Trends in European (in) security

Oslo, 6 May 2015

State Secretary Ingvild Næss Stub's speech at the Europe Day Conference held in Oslo by the European Union Delegation to Norway on 6 May 2015.

  • Thank you for inviting me to this conference and to the celebration of Europe Day - three days in advance. I am very happy that Helen, after only a couple of years in Norway, has so thoroughly integrated that she has even adopted our very sound tradition of celebrating the really important stuff tri heile dagar til ende - for three whole days.
  • Europe Day is an opportunity to step back for a moment and reflect on developments in our part of the world. A continent that has fluctuated between cooperation and conflict, between separation and integration, between security and insecurity for centuries.
  • In two days’ time it will be 70 years since the Second World War ended on 8 May 1945, and most of Europe has enjoyed peace during this period. We should not forget how unique these years of peace have been in our history.
  • In November 1918, people said ‘never again’. But just 21 years later, the unthinkable happened. Europe has seen two world wars that virtually tore the continent to shreds. In the words of Stefan Zweig, who was writing at the time the Second World War was raging through Europe, ‘Every hour of our years was linked to the fate of the world. (…) Every one of us, therefore, even the least of the human race, knows a thousand times more about reality today than the wisest of our forebears. But nothing was given to us freely; we paid the price in full.’
  • This hard-won knowledge explains why Europeans chose to establish supranational cooperation. And the EU is a project that has largely achieved its goal: no more war on the European continent. Seventy years is not a very long time, but Europe has nevertheless undergone major changes during this period: the values and rights we believe in have become more widespread; the economic opportunities have multiplied; personal freedom has increased.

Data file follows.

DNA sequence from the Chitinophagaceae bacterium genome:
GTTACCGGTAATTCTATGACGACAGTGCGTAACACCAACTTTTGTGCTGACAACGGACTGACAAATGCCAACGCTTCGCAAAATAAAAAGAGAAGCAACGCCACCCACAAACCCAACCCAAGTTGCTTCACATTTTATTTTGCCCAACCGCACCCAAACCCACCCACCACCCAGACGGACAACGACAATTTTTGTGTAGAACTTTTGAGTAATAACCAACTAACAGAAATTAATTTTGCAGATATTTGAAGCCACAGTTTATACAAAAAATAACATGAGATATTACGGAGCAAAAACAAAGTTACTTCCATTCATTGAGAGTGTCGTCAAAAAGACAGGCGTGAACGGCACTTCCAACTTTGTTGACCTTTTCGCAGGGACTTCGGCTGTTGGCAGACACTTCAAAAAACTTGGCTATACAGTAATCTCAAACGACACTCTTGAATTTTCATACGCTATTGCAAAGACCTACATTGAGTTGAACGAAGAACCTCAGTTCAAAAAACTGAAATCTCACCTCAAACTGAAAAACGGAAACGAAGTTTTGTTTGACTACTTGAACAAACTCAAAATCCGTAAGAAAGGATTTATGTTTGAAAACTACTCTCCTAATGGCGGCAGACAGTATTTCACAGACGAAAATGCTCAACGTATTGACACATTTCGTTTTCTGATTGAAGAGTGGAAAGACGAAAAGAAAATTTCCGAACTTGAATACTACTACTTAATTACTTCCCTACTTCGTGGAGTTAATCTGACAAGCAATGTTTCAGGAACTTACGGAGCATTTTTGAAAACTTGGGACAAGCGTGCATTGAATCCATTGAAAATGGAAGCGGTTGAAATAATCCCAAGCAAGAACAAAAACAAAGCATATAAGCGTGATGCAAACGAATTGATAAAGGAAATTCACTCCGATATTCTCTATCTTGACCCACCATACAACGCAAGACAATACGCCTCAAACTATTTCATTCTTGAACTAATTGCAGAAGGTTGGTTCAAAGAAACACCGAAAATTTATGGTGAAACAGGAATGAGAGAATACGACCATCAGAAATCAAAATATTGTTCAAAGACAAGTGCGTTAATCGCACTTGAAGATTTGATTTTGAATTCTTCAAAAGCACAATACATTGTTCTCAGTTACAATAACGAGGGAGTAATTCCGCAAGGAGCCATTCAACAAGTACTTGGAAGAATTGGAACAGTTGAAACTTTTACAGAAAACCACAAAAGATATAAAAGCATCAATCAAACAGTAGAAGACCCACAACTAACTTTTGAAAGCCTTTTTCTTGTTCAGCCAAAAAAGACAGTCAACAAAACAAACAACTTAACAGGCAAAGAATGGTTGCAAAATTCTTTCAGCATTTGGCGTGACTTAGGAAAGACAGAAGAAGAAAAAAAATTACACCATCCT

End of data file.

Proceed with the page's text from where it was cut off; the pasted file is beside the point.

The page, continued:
• Last year, we celebrated the 25th anniversary of the fall of the Berlin Wall. In the end, it was the people who were divided by the Iron Curtain who tore down the Wall.
  • People who wanted to be free from fear, free from authoritarian regimes. People with hopes of a united Europe, just like those people had at the end of World War II. And indeed, the fall of the Berlin Wall was the start of a period of wider integration in Europe – both in the EU, and between the EU and its neighbours.
  • Germany was reunified. Estonia, Latvia and Lithuania regained their independence. They then joined NATO and the European Union, as did most of the former Warsaw Pact members in Central Europe. The EU signed partnership agreements with Russia, Ukraine and other post-Soviet states.
  • However, the horrors of the wars in the Balkans demonstrated all too well that our continent has not been free of violent conflict, despite the lessons we should have learned from the Second World War.
  • Apart from these wars, there was a general feeling of optimism in Europe. The political scientist Francis Fukuyama wrote a book entitled The End of History and the Last Man in which he claimed that there were no longer any serious competitors to liberal democracy.
  • Today –we know better. This is not the end of history. On the contrary, the history we now see unfolding in Europe is one of conflict and division, notably in the eastern parts of our continent. The historian Robert Kagan has even suggested that we are witnessing the ‘return of history’. Yet again, armies are crossing internationally recognised borders in Europe.
  • The Russian annexation of Crimea and the ongoing military operations in Eastern Ukraine are illegal and unacceptable. And they are putting the very idea of European integration and cooperation to the test.
  • At the heart of the crisis is the fact that Russia wants to prevent the country from forging its own course – towards European cooperation. However, Ukraine should not have to make a choice one way or another. European cooperation is not a zero-sum game. Unfortunately, we have seen that the leadership in Moscow is still caught up in the logic of the Cold War. We have been shocked by the Ukraine crisis and Russia’s annexation of the Crimea – but not into silence.